waiting boy, he must tie a bowline in the end while the other boys tie a
clove hitch around the stick. All pulling must be done on the stick and not
the rope. The first team to pull the boy to safety with all the knots
properly tied wins.
Knot Step Contest - Line up the Webelos at one end of the room. Each is
given a 6-foot length of rope. Call out the name of a knot. Each Webelos
ties the knot. Judges check the knot. Each Webelos who tied the knot
correctly can take one step forward. The process is repeated until a
Webelos is across the finish line.
Square Knot Relay - Divide the den into two teams. Give each boy a piece
of rope. At the signal, the first boy runs down to a rope lying on the
ground, ties his piece to the end using a square knot or sheet bend, and
returns. Each boy repeats in turn. The first team to successfully tie all
pieces of rope together using correct knots wins.
Friendship Circle Closing - Each den member is given a 3- foot length of
rope which he ties to his neighbor s with a square knot so that a circle is
made. Boys pull back on the line with their left hands and make the Cub
Scout Sign with their right. The Den Leader says, This circle shows the
bond of friendship we have in Cub Scouting. Now please join me in the Cub
Now former Webelos Leader in need of a situation, Pack 692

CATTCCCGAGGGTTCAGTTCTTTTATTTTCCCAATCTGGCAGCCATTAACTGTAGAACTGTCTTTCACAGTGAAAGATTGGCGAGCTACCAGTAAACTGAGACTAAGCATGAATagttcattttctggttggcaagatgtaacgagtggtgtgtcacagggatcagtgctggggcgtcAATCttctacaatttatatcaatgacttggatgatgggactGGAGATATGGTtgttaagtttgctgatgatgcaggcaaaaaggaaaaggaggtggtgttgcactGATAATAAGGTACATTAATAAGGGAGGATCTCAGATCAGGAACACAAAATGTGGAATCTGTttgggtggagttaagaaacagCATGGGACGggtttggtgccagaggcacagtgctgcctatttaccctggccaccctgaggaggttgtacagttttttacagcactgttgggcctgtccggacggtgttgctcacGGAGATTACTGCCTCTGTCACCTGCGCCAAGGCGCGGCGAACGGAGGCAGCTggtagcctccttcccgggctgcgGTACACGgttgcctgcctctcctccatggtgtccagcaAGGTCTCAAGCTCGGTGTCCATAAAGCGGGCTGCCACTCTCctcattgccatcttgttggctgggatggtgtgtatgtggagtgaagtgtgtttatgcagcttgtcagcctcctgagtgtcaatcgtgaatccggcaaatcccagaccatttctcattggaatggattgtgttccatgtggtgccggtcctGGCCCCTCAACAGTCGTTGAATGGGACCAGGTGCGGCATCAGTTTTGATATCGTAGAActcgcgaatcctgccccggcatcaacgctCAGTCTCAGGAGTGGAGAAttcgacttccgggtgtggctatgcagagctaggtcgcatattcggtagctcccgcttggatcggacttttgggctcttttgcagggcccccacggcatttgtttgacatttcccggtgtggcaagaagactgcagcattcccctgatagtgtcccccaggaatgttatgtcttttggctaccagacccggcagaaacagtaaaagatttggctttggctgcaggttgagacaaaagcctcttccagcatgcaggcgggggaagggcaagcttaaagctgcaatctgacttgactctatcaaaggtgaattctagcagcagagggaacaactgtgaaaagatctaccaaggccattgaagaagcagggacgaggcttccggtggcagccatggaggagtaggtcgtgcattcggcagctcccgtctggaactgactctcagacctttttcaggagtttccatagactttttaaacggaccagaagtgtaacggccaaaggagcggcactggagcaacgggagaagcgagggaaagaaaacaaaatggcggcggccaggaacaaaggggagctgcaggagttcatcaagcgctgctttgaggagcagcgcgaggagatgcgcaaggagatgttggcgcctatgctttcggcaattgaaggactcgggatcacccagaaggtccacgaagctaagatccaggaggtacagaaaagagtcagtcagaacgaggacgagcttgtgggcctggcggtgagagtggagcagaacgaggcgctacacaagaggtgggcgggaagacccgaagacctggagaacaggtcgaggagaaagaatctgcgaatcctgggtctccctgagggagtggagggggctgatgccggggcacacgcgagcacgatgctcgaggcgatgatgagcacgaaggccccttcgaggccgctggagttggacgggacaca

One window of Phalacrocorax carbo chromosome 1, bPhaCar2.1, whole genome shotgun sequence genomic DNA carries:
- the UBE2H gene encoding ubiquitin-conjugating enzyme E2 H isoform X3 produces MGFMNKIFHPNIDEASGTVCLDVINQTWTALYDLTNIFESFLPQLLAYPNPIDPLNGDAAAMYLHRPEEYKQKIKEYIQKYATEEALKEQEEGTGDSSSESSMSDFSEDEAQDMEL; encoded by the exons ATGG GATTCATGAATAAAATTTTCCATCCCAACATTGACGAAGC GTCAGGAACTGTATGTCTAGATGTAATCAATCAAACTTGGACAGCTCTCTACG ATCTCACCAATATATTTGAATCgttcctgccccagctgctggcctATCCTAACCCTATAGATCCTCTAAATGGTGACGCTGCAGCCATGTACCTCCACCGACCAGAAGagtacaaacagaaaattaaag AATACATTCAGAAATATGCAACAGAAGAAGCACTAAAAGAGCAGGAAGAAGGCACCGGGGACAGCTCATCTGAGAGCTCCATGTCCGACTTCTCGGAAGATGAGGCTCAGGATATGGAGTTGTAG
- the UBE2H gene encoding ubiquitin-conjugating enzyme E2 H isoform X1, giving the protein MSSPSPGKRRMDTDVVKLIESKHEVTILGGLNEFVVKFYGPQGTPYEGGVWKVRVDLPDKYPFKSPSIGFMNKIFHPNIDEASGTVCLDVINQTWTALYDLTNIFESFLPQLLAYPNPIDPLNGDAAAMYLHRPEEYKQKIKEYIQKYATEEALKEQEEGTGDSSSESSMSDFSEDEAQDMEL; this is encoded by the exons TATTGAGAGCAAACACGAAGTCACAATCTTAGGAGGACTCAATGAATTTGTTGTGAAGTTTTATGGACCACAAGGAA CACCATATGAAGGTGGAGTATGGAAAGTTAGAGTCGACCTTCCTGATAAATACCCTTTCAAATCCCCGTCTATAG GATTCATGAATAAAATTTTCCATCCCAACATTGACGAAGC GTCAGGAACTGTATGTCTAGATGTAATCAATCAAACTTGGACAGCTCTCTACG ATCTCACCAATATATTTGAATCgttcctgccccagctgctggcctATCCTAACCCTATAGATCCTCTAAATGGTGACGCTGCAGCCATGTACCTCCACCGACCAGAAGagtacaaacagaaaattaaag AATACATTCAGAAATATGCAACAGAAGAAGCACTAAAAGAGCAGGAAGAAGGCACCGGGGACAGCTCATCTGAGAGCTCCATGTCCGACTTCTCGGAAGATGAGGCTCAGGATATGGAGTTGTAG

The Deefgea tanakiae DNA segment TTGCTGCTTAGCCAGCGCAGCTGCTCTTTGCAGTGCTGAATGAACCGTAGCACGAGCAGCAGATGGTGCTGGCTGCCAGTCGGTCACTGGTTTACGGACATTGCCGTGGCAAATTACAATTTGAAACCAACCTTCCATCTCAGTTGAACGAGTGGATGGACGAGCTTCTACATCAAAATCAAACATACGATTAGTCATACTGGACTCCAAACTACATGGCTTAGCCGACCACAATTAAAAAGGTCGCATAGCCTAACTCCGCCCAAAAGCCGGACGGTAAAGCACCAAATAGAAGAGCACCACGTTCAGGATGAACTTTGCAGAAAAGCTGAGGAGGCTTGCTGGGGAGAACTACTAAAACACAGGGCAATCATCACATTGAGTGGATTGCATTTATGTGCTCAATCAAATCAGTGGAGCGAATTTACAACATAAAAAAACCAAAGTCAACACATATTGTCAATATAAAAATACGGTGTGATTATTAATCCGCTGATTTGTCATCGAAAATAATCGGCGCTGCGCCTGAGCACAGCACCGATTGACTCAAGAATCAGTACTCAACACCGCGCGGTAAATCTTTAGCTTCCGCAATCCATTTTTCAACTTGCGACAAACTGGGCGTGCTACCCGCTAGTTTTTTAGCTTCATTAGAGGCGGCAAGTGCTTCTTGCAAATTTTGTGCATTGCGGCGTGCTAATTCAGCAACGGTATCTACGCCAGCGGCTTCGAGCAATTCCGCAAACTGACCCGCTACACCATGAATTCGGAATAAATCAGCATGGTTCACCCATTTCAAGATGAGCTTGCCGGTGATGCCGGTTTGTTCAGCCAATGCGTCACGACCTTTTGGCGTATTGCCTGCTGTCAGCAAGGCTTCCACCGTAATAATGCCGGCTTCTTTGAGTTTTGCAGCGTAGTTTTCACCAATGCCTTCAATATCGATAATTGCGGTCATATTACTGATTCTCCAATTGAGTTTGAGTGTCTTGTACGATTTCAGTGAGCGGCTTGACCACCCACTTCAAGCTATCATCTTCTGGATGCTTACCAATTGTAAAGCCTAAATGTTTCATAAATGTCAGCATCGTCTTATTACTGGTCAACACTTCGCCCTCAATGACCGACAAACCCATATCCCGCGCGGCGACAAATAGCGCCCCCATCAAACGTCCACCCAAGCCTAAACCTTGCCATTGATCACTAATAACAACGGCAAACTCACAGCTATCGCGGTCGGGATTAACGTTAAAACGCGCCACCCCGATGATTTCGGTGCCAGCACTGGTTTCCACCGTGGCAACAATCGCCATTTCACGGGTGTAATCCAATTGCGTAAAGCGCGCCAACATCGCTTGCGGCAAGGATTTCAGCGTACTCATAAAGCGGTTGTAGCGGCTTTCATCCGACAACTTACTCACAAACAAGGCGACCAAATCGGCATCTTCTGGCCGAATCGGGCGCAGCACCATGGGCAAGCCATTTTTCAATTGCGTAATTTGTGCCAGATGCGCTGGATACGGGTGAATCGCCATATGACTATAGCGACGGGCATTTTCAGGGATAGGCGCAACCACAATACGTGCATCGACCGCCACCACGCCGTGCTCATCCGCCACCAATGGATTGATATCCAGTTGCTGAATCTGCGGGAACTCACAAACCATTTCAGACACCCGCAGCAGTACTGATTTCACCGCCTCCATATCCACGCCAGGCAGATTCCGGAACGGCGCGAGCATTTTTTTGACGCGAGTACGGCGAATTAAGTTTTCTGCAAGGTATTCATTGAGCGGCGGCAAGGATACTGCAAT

National Pike District Cub Scout Training Staff
Nentico Lodge | >>>------> | Baltimore Area Council
The first is a variation on "drop the hanky" for those who remember that
popular childrens' party game. The group sits in a circle with their hands
behind their back. One person walks around the outside with a piece of
rope; they select someone, place the rope in their hands and say a knot.
They then continue around the circle; the challenge is for the knot to be
completed correctly before they return to the same place. If the knot is
not finished or not correct, the person tying it changes place with them
and goes around the circle with the rope. The game can be adjusted
according to the knotting skills of participants; either by the range of
knots that may be specified or if they are more competent with their knots
by requiring the knot to be tied with hands kept behind the back.
The other game is knot dodge. Two teams are numbered off. The leader of the
game calls out a number and a knot. The person with the corresponding
number from one team has to go to a designated point and tie the knot; the
person from the other team with the same number has to go to another point
and try to hit the person tying the knot by throwing a ball (or a beanbag)
at them. So the person tying the knot has the double challenge of tying the
knot correctly while also dodging the throws. We used to play this on a
basketball court; a length of rope was tied hanging down from the stand
behind the backboard, and the knot was tied with a second length of rope